You bet, Mr Stamos. You bet. But we’re left wondering if your former boss Mark Zuckerberg is among them. And with the investors reeling following Facebook’s remarkable dip in market value, is time running out to rebuild Facebook’s reputation?
The official response from Facebook following Alex Stamos’ departure as Chief Security Officer was this: “We are investing heavily in security to address new types of threats for the people who use our services. Earlier this year we embedded our security engineers, analysts, investigators, and other specialists in the heart of our product and engineering teams”.
In English, it seems to translate as “putting people closer to where the action is”. But did Facebook really not have people on product teams who had anything to do with security before? That’s the implication, and it does point to the need for some fairly major reforms if Facebook is ever going to be anything other than a tech giant in terminal decline.
Addressing its large scale failings so far, the feeling I get from Facebook is “so far, so corporate”. There’s been the tour of the political leaders, all thoroughly scripted and very rehearsed. There’s been the ad campaign (“fake news is not our friend”. Yup, we see what you did there).
This time though, the money is talking, and it’s saying rather stridently that the investors aren’t happy. What might help turn things around? In my view, four big, brave initiatives, which may just be make or break, but which would definitely get to the heart of the matter:
Open regulation: Rather than wait for the regulators to spend the next two years drafting something draconian, I think Facebook should use its scale, reach and considerable engineering and design talent to get there first. Why not collaborate directly with policy experts and draft a new code of conduct in a very public, and open way? Before others start to follow Germany’s example on a jurisdiction by jurisdiction basis, something like this is bound to be more enlightened, inclusive, and way-finding.
Open governance: Facebook has a dangerous concentration of power in one individual. I think the social network should consider a model which devolves much more power to local country level first, then even types of user group, secondly. Imagine a means of decision making and prioritisation which involved the actual user. Imagine a token-backed governance forum where the real users make an investment in the company, however nominal in real terms. Civil is doing it for journalism; it would be extremely powerful at a corporate level, and would show the way for a new form of digital-first corporate governance.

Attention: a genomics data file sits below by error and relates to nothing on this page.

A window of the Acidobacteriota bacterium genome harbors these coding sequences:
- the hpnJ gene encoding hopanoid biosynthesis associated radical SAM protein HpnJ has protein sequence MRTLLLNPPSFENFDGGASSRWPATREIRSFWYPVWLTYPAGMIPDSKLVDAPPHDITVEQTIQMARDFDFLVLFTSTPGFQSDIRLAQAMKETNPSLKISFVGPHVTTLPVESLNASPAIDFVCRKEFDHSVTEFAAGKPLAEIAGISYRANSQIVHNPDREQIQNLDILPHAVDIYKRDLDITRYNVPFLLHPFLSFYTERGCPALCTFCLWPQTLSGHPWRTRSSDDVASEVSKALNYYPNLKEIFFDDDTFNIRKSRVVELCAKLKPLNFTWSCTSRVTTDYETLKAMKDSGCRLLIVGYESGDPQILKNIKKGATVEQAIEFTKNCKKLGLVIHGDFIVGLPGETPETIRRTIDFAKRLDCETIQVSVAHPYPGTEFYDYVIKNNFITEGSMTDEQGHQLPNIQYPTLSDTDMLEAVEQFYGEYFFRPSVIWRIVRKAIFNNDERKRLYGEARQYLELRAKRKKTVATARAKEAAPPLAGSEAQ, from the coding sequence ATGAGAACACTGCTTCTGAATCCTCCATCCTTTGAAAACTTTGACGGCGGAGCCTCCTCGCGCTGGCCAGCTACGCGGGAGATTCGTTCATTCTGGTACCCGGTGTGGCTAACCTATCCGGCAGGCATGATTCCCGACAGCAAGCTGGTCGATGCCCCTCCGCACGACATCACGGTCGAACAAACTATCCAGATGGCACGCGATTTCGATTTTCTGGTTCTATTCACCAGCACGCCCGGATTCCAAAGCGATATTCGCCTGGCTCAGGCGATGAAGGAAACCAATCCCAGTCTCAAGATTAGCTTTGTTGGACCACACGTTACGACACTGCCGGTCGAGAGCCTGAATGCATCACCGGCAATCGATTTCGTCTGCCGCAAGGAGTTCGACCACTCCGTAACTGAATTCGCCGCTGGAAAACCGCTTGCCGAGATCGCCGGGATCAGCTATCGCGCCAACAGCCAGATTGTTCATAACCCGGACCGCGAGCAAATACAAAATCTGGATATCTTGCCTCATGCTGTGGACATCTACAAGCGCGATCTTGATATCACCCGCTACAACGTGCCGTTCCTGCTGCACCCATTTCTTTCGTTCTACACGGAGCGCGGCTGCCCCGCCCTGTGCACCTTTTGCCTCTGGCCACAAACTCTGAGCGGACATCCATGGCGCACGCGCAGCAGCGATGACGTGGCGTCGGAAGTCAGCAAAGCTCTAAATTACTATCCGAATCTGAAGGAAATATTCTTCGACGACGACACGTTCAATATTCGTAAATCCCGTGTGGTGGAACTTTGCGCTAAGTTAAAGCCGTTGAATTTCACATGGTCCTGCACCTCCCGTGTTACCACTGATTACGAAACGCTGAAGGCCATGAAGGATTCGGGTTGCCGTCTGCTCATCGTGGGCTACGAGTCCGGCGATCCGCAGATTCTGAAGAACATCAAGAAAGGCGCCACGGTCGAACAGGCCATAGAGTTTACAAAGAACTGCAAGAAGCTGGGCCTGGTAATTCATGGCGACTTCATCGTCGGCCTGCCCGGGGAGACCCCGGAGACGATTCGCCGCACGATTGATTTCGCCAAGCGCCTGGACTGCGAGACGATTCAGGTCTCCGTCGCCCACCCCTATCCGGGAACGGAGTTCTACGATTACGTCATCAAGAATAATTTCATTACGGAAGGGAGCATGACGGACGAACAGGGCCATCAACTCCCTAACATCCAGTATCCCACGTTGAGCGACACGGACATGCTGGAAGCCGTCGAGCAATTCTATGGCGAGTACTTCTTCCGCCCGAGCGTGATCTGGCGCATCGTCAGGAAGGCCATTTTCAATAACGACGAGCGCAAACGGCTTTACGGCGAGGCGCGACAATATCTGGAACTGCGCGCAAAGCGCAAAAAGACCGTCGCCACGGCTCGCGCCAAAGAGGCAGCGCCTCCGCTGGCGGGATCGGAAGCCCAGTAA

Open decisions: We’ve gone beyond privacy settings now. These fundamentally miss the point of the data exchange between users, platforms and other commercial entities. What we need is real transparency: what goes where, why, how, and for what gain? Why not provide the open means for users to both understand why and how their data is used, and even enable a form of personal data economy where Facebook’s users could benefit directly?
Open capitalism: Facebook needs to decide whose side it’s on - its users’ or the companies it provides user data to? And a clear choice means a clear commercial consequence: some investors will get cold feet. But that’s a small price to pay for the “right kind of capitalism”.
These are some perspectives. And probably wildly optimistic ones at that, but something big will need to change, and quickly. Otherwise the exodus of users, or at least the quiet slide of engagement levels in developed economies is just the beginning.